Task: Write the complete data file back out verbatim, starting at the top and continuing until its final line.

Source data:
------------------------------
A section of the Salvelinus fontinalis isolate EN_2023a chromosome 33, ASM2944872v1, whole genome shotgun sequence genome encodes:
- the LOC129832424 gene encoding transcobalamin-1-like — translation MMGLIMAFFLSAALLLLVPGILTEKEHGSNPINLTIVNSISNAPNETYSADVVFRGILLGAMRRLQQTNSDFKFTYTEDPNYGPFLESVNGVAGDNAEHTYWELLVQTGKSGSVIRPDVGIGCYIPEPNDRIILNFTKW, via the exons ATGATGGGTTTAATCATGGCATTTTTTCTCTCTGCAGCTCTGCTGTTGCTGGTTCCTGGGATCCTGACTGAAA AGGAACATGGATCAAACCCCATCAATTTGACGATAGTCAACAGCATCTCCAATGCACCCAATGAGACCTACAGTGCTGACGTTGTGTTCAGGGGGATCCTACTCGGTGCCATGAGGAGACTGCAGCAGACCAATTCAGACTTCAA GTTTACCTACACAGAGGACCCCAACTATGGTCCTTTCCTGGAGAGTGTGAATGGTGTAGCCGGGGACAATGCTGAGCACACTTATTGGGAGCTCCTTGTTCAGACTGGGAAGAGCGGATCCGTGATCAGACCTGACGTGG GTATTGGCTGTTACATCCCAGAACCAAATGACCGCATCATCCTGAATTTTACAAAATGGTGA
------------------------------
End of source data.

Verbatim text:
A section of the Salvelinus fontinalis isolate EN_2023a chromosome 33, ASM2944872v1, whole genome shotgun sequence genome encodes:
- the LOC129832424 gene encoding transcobalamin-1-like — translation MMGLIMAFFLSAALLLLVPGILTEKEHGSNPINLTIVNSISNAPNETYSADVVFRGILLGAMRRLQQTNSDFKFTYTEDPNYGPFLESVNGVAGDNAEHTYWELLVQTGKSGSVIRPDVGIGCYIPEPNDRIILNFTKW, via the exons ATGATGGGTTTAATCATGGCATTTTTTCTCTCTGCAGCTCTGCTGTTGCTGGTTCCTGGGATCCTGACTGAAA AGGAACATGGATCAAACCCCATCAATTTGACGATAGTCAACAGCATCTCCAATGCACCCAATGAGACCTACAGTGCTGACGTTGTGTTCAGGGGGATCCTACTCGGTGCCATGAGGAGACTGCAGCAGACCAATTCAGACTTCAA GTTTACCTACACAGAGGACCCCAACTATGGTCCTTTCCTGGAGAGTGTGAATGGTGTAGCCGGGGACAATGCTGAGCACACTTATTGGGAGCTCCTTGTTCAGACTGGGAAGAGCGGATCCGTGATCAGACCTGACGTGG GTATTGGCTGTTACATCCCAGAACCAAATGACCGCATCATCCTGAATTTTACAAAATGGTGA